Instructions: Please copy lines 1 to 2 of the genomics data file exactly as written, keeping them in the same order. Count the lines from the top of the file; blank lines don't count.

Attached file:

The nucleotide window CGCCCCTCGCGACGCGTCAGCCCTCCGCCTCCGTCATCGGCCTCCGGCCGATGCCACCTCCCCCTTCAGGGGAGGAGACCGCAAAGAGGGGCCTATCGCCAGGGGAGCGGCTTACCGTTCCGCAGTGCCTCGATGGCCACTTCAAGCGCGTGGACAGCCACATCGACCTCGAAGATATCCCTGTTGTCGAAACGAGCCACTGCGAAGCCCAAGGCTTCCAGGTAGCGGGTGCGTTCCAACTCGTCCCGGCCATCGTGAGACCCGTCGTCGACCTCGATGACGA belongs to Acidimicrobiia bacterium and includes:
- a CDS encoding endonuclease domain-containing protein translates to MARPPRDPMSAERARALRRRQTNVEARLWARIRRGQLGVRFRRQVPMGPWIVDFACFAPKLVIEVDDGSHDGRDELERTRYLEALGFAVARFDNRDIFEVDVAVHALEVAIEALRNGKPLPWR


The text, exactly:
The nucleotide window CGCCCCTCGCGACGCGTCAGCCCTCCGCCTCCGTCATCGGCCTCCGGCCGATGCCACCTCCCCCTTCAGGGGAGGAGACCGCAAAGAGGGGCCTATCGCCAGGGGAGCGGCTTACCGTTCCGCAGTGCCTCGATGGCCACTTCAAGCGCGTGGACAGCCACATCGACCTCGAAGATATCCCTGTTGTCGAAACGAGCCACTGCGAAGCCCAAGGCTTCCAGGTAGCGGGTGCGTTCCAACTCGTCCCGGCCATCGTGAGACCCGTCGTCGACCTCGATGACGA belongs to Acidimicrobiia bacterium and includes:
- a CDS encoding endonuclease domain-containing protein translates to MARPPRDPMSAERARALRRRQTNVEARLWARIRRGQLGVRFRRQVPMGPWIVDFACFAPKLVIEVDDGSHDGRDELERTRYLEALGFAVARFDNRDIFEVDVAVHALEVAIEALRNGKPLPWR